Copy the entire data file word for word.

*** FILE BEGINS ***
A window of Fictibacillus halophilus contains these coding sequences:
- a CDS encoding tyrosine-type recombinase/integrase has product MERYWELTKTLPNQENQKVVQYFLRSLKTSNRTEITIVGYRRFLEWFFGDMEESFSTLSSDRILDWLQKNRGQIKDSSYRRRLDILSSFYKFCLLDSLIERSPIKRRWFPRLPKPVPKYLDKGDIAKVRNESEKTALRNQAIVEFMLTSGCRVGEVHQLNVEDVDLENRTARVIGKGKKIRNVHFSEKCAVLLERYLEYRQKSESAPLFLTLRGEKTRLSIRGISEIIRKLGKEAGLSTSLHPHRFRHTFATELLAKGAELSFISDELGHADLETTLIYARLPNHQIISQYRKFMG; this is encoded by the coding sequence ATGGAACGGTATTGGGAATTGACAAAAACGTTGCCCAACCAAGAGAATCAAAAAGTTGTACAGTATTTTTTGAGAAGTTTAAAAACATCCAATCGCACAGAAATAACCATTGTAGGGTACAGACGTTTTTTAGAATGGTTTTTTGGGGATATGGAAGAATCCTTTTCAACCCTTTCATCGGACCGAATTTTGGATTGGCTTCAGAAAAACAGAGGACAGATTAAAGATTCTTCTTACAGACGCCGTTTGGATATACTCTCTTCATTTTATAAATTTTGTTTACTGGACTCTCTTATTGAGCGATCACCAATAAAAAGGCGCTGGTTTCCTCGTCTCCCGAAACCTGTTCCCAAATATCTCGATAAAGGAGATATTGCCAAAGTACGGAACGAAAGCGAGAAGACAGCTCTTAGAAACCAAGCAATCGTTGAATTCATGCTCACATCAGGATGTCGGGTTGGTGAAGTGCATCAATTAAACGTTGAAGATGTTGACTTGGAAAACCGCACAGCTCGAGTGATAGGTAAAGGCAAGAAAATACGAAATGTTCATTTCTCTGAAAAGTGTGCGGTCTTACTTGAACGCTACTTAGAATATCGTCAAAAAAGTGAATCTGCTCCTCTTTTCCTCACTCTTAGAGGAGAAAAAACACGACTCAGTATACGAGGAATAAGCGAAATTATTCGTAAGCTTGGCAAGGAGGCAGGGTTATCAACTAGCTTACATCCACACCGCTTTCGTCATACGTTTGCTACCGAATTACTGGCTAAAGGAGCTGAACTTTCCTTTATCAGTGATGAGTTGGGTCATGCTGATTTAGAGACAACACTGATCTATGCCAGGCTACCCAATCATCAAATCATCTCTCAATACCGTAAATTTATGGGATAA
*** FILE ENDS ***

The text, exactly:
A window of Fictibacillus halophilus contains these coding sequences:
- a CDS encoding tyrosine-type recombinase/integrase has product MERYWELTKTLPNQENQKVVQYFLRSLKTSNRTEITIVGYRRFLEWFFGDMEESFSTLSSDRILDWLQKNRGQIKDSSYRRRLDILSSFYKFCLLDSLIERSPIKRRWFPRLPKPVPKYLDKGDIAKVRNESEKTALRNQAIVEFMLTSGCRVGEVHQLNVEDVDLENRTARVIGKGKKIRNVHFSEKCAVLLERYLEYRQKSESAPLFLTLRGEKTRLSIRGISEIIRKLGKEAGLSTSLHPHRFRHTFATELLAKGAELSFISDELGHADLETTLIYARLPNHQIISQYRKFMG; this is encoded by the coding sequence ATGGAACGGTATTGGGAATTGACAAAAACGTTGCCCAACCAAGAGAATCAAAAAGTTGTACAGTATTTTTTGAGAAGTTTAAAAACATCCAATCGCACAGAAATAACCATTGTAGGGTACAGACGTTTTTTAGAATGGTTTTTTGGGGATATGGAAGAATCCTTTTCAACCCTTTCATCGGACCGAATTTTGGATTGGCTTCAGAAAAACAGAGGACAGATTAAAGATTCTTCTTACAGACGCCGTTTGGATATACTCTCTTCATTTTATAAATTTTGTTTACTGGACTCTCTTATTGAGCGATCACCAATAAAAAGGCGCTGGTTTCCTCGTCTCCCGAAACCTGTTCCCAAATATCTCGATAAAGGAGATATTGCCAAAGTACGGAACGAAAGCGAGAAGACAGCTCTTAGAAACCAAGCAATCGTTGAATTCATGCTCACATCAGGATGTCGGGTTGGTGAAGTGCATCAATTAAACGTTGAAGATGTTGACTTGGAAAACCGCACAGCTCGAGTGATAGGTAAAGGCAAGAAAATACGAAATGTTCATTTCTCTGAAAAGTGTGCGGTCTTACTTGAACGCTACTTAGAATATCGTCAAAAAAGTGAATCTGCTCCTCTTTTCCTCACTCTTAGAGGAGAAAAAACACGACTCAGTATACGAGGAATAAGCGAAATTATTCGTAAGCTTGGCAAGGAGGCAGGGTTATCAACTAGCTTACATCCACACCGCTTTCGTCATACGTTTGCTACCGAATTACTGGCTAAAGGAGCTGAACTTTCCTTTATCAGTGATGAGTTGGGTCATGCTGATTTAGAGACAACACTGATCTATGCCAGGCTACCCAATCATCAAATCATCTCTCAATACCGTAAATTTATGGGATAA